Affiliate Networks — Affiliate networks and Software as a Service (SaaS) platforms act as intermediaries in the affiliate marketing space. Networks typically handle all tracking, reporting, and payment to the affiliates/publishers, whereas SaaS platforms serve solely as a tracking technology partner. They also help recruit publishers.
Merchants (Advertisers, Retailers) — These companies sell a product or service. Industries include financial services, travel, retail (for example health and beauty products), telecom, broadband, gaming, and more.
How Publishers Get Traffic
Historically, publishers directed traffic to their site through email (newsletters), search engine optimization, and paid search strategies. They either have legitimate content credibility that allows people to find them organically when searching for a topic; have a large audience or e-mail list; or they buy traffic to their website through different channels.
As social media has grown in popularity, it’s become a new source of traffic for publishers and a primary source of traffic for “influencers” who have large followings on sites such as Instagram, Facebook, Twitter, LinkedIn, StumbleUpon, and Reddit. In its early days, this sort of social-media-driven traffic was mainly “organic,” meaning it was earned, not paid for. However, the proliferation of paid social advertising has presented a complex new dynamic. It’s offered publishers and influencers the ability to target users by demographic and blurs the line between paid and organic marketing. In fact, many consumers struggle to know the difference.
This has created new opportunities for less honorable publishers who are generating traffic by leveraging fake news and often fake endorsements. Many people accept these types of marketing strategies as “organic”; they often don’t realize that these publishers are using specific tactics to target them, such as psychographic data and look-alike modeling to appeal to their predispositions. As an example, if you are someone who has commented a lot on Facebook about weight loss, you might be served a social ad leading to a bogus claim for a miracle weight loss drug.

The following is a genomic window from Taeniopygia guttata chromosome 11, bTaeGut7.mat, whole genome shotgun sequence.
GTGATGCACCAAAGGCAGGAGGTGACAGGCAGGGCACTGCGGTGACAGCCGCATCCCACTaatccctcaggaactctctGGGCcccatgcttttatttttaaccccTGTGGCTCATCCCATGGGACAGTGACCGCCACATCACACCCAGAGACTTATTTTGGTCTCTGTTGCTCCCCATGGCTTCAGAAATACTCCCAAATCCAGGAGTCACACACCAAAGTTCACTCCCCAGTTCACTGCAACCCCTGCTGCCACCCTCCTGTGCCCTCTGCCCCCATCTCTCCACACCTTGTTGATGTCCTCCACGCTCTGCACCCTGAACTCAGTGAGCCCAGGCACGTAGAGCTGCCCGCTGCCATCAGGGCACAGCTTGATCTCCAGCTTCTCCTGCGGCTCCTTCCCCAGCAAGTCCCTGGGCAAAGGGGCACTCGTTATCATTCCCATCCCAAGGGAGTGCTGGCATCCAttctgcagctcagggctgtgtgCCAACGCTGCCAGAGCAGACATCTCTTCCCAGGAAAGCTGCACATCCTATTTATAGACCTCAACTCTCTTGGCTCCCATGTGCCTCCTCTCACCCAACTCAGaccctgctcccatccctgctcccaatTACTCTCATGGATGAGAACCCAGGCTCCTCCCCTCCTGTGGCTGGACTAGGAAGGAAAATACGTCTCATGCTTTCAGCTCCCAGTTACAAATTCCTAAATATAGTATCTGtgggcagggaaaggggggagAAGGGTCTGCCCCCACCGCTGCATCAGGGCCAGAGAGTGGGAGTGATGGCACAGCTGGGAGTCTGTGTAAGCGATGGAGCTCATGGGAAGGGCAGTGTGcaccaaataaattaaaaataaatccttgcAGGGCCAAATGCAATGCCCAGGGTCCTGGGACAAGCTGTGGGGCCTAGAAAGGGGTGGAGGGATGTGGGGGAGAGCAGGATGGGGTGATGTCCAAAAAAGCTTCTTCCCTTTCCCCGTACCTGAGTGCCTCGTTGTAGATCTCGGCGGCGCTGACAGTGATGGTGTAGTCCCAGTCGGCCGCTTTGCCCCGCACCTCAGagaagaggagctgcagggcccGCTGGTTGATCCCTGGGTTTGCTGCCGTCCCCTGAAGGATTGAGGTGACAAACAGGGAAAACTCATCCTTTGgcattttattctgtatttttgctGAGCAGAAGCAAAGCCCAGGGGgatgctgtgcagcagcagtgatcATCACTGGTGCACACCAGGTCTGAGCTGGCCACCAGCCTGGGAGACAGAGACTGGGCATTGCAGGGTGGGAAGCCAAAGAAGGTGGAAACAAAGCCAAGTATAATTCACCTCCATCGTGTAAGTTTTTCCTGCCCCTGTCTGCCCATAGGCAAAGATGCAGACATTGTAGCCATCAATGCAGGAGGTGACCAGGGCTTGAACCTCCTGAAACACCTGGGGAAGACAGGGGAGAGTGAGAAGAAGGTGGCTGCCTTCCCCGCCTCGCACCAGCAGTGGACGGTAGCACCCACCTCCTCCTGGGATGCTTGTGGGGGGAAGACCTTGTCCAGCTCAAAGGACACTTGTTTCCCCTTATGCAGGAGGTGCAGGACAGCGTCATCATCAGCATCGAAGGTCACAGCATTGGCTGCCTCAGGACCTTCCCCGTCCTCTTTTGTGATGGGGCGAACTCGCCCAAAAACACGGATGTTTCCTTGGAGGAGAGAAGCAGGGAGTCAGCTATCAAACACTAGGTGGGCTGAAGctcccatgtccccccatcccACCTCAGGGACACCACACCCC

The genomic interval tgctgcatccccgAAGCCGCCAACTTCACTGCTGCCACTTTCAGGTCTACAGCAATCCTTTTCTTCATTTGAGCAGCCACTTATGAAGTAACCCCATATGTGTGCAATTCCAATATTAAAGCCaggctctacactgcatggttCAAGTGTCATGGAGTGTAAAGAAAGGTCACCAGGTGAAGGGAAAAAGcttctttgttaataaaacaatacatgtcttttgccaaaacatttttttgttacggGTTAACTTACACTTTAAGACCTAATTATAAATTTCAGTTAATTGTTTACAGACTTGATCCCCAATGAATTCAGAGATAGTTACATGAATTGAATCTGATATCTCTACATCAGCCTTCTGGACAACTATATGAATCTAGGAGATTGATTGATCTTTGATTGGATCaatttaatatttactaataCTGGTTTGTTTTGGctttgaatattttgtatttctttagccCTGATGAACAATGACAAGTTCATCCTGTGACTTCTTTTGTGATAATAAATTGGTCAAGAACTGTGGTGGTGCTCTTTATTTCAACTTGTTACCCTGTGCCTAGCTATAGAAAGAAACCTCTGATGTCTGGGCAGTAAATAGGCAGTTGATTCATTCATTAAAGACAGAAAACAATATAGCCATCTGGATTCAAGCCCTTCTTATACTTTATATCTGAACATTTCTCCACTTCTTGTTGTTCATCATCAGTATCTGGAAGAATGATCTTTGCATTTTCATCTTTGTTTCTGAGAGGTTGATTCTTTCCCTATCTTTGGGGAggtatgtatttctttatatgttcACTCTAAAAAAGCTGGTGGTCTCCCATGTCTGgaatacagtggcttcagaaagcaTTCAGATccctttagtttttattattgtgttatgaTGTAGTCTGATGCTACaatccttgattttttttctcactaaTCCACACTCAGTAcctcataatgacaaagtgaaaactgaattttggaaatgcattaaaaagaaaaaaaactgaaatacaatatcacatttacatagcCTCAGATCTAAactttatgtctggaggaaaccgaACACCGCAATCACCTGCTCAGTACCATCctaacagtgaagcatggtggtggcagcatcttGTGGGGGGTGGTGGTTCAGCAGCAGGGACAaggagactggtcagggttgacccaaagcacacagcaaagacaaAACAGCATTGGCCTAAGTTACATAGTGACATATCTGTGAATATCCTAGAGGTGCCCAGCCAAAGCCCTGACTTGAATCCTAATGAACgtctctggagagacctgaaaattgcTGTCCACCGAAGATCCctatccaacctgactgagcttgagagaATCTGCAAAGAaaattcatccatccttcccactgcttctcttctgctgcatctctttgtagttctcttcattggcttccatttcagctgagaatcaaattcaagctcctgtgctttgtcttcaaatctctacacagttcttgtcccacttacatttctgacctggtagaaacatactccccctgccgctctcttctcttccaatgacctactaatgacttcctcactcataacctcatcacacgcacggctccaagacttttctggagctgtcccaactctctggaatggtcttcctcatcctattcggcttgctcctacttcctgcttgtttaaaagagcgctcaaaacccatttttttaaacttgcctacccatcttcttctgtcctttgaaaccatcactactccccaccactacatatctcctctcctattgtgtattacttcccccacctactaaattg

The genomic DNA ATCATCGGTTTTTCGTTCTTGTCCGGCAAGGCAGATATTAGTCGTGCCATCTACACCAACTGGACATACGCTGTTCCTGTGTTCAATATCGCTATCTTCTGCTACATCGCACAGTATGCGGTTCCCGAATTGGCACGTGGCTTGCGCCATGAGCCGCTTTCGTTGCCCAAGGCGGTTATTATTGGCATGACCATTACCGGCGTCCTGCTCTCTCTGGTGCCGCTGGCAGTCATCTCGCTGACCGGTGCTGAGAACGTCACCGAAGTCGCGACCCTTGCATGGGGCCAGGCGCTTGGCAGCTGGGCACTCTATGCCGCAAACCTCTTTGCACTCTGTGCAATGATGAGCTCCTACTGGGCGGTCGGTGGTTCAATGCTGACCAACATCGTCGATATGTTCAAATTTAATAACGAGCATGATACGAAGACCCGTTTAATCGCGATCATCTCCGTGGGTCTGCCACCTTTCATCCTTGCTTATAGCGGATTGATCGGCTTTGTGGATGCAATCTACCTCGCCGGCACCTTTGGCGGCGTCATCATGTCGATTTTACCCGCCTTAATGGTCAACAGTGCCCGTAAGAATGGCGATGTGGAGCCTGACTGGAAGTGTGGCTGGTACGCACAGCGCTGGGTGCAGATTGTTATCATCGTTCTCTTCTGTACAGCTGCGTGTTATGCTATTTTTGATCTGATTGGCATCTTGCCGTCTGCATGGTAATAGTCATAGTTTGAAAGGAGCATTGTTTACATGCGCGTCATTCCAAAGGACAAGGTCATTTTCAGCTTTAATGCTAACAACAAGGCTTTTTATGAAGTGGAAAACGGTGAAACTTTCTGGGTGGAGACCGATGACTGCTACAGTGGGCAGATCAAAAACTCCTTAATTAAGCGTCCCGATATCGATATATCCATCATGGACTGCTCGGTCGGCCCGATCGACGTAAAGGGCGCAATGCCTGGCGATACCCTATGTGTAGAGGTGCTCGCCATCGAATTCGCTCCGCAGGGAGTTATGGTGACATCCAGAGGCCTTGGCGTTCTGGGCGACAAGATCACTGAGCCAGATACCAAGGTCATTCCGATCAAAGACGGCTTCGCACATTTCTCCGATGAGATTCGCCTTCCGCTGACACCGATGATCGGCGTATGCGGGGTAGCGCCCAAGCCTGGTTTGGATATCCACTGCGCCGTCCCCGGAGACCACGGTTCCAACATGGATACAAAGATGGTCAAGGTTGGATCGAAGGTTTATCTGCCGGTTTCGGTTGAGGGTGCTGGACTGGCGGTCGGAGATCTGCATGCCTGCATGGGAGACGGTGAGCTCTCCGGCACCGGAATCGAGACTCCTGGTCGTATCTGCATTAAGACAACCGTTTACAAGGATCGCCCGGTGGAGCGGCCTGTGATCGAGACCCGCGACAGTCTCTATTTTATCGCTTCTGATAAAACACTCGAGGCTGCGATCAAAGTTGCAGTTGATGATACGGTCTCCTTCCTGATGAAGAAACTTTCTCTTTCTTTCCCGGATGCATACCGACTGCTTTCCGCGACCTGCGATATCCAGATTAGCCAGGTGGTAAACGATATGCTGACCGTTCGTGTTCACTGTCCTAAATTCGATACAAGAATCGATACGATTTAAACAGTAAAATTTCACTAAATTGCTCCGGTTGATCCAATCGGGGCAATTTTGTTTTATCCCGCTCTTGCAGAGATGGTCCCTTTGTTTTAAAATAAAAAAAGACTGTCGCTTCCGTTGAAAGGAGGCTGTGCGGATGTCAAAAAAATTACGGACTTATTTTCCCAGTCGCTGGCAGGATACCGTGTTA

These types of publishers are spending money to drive traffic through a variety of online sources by promoting information that isn’t necessarily true. What’s more is that they now have new tools to find the right audiences who are likely to believe their claims. The same is true for content syndication services that run on multiple large media sites. Publishers pay for these services to show consumers articles related to what they are already reading.
Identifying the Bad Apples
Networks are the glue that connect publishers and advertisers in the digital world. Some networks are full service and take commissions, and others are created using licensed technology to manage tracking and payment for which the technology vendor is simply paid a fee.
The trick is understanding if the network is actively involved or when someone has licensed technology to build their network. In these cases, it’s akin to someone who is selling a gun saying they are not responsible for how it is used.
Take, for example, the recent court ruling against affiliate lead generation network LeadClick that we mentioned above. A US federal court ruled that LeadClick engaged in “deceptive marketing” by recruiting and paying affiliates who were using fake news sites to generate traffic to LeanSpa, LLC’s products – specifically their acai berry “weight loss” and “colon cleanse” products. They tried to claim they were just the “tool” and could not be responsible for all the bad behavior.
However, the court found that LeadClick actively “managed” those affiliates, suggested substantive edits to their fake news pages and purchased banner ad space for these fake news sites on legitimate news sources. In some cases, the deceptive nature of the sites was further concealed because some of these players were using major news networks’ logos.